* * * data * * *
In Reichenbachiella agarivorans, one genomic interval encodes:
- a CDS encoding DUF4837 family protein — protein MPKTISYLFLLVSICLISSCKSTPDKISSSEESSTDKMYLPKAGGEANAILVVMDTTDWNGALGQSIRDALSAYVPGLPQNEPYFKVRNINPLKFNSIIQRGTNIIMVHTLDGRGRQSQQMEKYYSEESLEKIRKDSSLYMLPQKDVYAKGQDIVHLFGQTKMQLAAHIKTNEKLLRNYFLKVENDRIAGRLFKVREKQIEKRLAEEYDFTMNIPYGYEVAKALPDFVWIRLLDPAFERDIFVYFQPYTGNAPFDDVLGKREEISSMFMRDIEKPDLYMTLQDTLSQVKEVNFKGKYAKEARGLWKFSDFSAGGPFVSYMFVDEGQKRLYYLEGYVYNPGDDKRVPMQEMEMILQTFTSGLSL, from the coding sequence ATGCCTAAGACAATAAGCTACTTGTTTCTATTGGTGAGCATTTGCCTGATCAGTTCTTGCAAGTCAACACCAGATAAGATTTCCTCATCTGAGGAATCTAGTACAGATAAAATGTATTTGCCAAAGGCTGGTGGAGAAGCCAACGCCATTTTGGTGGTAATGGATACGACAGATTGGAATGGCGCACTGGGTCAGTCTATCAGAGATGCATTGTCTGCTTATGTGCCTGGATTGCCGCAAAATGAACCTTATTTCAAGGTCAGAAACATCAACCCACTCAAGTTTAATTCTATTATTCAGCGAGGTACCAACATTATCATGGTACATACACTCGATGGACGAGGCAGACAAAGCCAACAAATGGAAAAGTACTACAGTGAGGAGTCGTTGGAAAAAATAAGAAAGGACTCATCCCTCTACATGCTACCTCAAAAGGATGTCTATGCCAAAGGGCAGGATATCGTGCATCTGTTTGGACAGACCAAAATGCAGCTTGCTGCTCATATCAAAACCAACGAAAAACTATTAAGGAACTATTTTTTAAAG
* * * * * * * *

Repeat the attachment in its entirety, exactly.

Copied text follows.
In Reichenbachiella agarivorans, one genomic interval encodes:
- a CDS encoding DUF4837 family protein — protein MPKTISYLFLLVSICLISSCKSTPDKISSSEESSTDKMYLPKAGGEANAILVVMDTTDWNGALGQSIRDALSAYVPGLPQNEPYFKVRNINPLKFNSIIQRGTNIIMVHTLDGRGRQSQQMEKYYSEESLEKIRKDSSLYMLPQKDVYAKGQDIVHLFGQTKMQLAAHIKTNEKLLRNYFLKVENDRIAGRLFKVREKQIEKRLAEEYDFTMNIPYGYEVAKALPDFVWIRLLDPAFERDIFVYFQPYTGNAPFDDVLGKREEISSMFMRDIEKPDLYMTLQDTLSQVKEVNFKGKYAKEARGLWKFSDFSAGGPFVSYMFVDEGQKRLYYLEGYVYNPGDDKRVPMQEMEMILQTFTSGLSL, from the coding sequence ATGCCTAAGACAATAAGCTACTTGTTTCTATTGGTGAGCATTTGCCTGATCAGTTCTTGCAAGTCAACACCAGATAAGATTTCCTCATCTGAGGAATCTAGTACAGATAAAATGTATTTGCCAAAGGCTGGTGGAGAAGCCAACGCCATTTTGGTGGTAATGGATACGACAGATTGGAATGGCGCACTGGGTCAGTCTATCAGAGATGCATTGTCTGCTTATGTGCCTGGATTGCCGCAAAATGAACCTTATTTCAAGGTCAGAAACATCAACCCACTCAAGTTTAATTCTATTATTCAGCGAGGTACCAACATTATCATGGTACATACACTCGATGGACGAGGCAGACAAAGCCAACAAATGGAAAAGTACTACAGTGAGGAGTCGTTGGAAAAAATAAGAAAGGACTCATCCCTCTACATGCTACCTCAAAAGGATGTCTATGCCAAAGGGCAGGATATCGTGCATCTGTTTGGACAGACCAAAATGCAGCTTGCTGCTCATATCAAAACCAACGAAAAACTATTAAGGAACTATTTTTTAAAG